‘A lot of these brands need a reality check’: Confessions of a PR agency founder on agency ‘jumpers’ and tense client-agency relationships

‘A lot of these brands need a reality check’: Confessions of a PR agency founder on agency ‘jumpers’ and tense client-agency relationships

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In today’s digital world, where things happen instantaneously, public relations agencies are struggling to sell clients on the value of a slow brand build. The digital boom of 2020, and the pandemic lockdown that pushed people to spend more time shopping online, have only exacerbated the issue, communication professionals say.

On one hand, brands looking to go viral as a marketing strategy has put a strain on client-agency relationships in recent years, according to previous Digiday reporting. On the other hand, one tenured PR professional says brands are jumping from agency to agency looking for a quick fix to their marketing strategy.

In this edition of our Confessions series, in which we exchange anonymity for candor, an experienced PR professional and agency founder shares frustrations with unrealistic client expectations, agency jumping and how it impacts the communication landscape.

This interview has been lightly edited and condensed for clarity. 

What’s the current relationship between PR agencies and clients? Why do you think it’s strained right now?

The interesting thing is, a lot of brands, I have found, don’t want to do the work that they need to do internally to have a good relationship with the PR firm. What they do instead, and there’s a whole bunch of brands that are doing this, they launch with an agency. They’re not happy, haven’t done the work internally to be a good partner. So they get rid of that agency and go to another agency. And then they have the same experience, then they go to another agency. We’ve been able to isolate these brands and they’re known as jumpers. If you are changing PR agencies three times in a year, chances are it’s not the agency. What’s happening now is brands have to do the work internally to be good brand partners, get the PR that they want out of the relationship.

What’s the work these brands aren’t doing that they should be doing?

That means [having] someone internally who’s going to be the point of contact for your PR agency. It can’t be a founder. Because then what happens is founders are very busy, especially with the startup. We’re emailing them, we’re organizing interviews, we’re going over strategy and no one’s getting back to us. That’s problem number one. Problem number two is they don’t have a realistic perception of where they are in the market. It’s not enough to just be a disruptive DTC brand anymore. Brands need to figure out who they are, why they’re doing something so innovative and then work with us to tell that story.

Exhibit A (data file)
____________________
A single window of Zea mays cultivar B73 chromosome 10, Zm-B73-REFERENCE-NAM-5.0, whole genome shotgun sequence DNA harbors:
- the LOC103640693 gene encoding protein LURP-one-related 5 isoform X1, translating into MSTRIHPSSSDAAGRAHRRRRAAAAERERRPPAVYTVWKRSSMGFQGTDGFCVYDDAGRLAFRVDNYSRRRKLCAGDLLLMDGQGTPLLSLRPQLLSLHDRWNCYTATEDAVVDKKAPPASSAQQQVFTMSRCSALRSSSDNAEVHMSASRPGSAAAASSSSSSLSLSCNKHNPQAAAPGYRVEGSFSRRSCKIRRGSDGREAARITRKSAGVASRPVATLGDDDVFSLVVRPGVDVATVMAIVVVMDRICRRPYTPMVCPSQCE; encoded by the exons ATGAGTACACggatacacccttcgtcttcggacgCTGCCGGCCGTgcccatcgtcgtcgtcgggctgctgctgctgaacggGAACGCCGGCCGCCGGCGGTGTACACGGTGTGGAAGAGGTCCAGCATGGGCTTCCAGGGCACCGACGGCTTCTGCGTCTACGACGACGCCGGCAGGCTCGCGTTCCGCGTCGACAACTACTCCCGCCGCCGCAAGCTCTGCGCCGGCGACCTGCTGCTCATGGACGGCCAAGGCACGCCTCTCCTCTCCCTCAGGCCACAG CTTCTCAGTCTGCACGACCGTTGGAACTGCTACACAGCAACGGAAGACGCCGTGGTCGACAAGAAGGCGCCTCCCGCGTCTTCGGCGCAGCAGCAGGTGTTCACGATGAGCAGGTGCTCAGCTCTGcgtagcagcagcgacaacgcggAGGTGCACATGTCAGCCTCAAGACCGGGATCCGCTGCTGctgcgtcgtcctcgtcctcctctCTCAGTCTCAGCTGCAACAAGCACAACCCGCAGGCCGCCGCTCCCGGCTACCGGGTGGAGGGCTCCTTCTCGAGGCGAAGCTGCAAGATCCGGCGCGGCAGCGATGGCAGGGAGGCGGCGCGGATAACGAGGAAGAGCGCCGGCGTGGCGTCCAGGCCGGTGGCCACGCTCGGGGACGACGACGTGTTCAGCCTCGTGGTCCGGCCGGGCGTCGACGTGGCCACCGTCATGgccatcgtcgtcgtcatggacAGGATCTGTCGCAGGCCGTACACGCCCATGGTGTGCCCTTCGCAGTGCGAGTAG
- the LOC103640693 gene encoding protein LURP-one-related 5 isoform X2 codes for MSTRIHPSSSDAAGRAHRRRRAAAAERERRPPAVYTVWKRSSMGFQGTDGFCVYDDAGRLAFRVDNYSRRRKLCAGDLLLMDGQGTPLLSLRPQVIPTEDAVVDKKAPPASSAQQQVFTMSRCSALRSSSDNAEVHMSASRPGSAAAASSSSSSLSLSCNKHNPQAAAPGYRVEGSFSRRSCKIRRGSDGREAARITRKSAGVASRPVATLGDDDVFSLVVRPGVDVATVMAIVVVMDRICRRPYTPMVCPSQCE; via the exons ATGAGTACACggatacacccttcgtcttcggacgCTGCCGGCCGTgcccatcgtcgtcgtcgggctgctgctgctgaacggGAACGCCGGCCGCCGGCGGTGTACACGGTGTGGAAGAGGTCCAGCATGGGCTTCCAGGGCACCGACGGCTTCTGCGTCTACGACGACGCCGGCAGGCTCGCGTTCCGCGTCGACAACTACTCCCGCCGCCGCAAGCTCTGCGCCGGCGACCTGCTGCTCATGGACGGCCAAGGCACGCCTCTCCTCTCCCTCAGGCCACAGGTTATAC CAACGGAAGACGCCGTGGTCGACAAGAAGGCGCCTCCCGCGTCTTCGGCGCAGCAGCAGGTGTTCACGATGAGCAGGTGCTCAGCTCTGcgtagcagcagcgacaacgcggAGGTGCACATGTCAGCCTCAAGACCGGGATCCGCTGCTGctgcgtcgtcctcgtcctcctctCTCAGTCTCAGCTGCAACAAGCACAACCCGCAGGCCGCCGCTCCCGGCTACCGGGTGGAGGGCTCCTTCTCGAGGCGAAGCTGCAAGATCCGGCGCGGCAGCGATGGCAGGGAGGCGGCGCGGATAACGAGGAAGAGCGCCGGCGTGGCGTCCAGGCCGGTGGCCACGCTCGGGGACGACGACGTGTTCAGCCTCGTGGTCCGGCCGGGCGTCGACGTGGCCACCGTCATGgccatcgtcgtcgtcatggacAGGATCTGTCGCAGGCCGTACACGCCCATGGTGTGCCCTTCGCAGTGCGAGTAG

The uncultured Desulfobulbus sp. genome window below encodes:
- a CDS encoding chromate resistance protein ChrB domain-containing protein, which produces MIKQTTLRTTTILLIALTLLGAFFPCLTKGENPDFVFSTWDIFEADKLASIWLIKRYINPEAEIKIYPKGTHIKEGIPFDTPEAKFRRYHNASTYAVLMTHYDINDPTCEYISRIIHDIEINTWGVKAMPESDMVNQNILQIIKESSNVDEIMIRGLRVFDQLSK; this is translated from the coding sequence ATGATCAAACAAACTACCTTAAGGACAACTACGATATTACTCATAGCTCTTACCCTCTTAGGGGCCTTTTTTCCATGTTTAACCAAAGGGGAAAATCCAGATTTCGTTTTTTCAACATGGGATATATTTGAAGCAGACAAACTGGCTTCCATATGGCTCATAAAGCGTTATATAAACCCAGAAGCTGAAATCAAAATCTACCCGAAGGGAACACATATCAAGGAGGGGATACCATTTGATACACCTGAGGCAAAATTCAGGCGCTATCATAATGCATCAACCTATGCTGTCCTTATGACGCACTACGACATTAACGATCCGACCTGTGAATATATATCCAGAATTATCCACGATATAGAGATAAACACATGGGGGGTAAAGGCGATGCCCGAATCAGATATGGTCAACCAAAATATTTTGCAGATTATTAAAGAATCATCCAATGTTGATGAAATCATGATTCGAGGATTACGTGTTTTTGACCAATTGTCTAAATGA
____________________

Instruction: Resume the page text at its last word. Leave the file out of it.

There’s so much work we need to do as an agency. And we can only do that work if a brand is willing to sit at the table with us and do it together. There’s a sense of laziness when it comes to brands. They’ll be like, “We want a PR agency to tell our story. Here’s our product. Here’s our line sheets. Here’s our timeline. Get back to us.” That’s just not how it works anymore. Everyone is always about giving PR agencies a reality check. A lot of these brands need a reality check.

Talk more about that. How does it impact your work?

Over the last two years, there’s this lack of collaboration when it comes to these brands. It’s just, “Here’s what we’re doing. Go get a story.” That doesn’t work. I wish more PR agencies would say no to those brands.

In your opinion, what’s the resolve?

Every time I have a new business call and they ask that question, what do you need from us so you guys can succeed, I know it’s going to be a good partner. If instead, they’re like, “I’m the founder and I’m not going to have a lot of time to focus on this. But it’s going to be great,” red flag. If they’re willing to put in the time to set themselves up to be a good brand partner, all they need is a good agency and they’ll have good results. 80% of the reason, in my opinion, brands leave an agency was because they haven’t done the work internally, so we were set up to fail. The majority [of the time], when I sit down with a founder like, I’m not happy and you’re not happy, it’s because we were not set up to succeed. 

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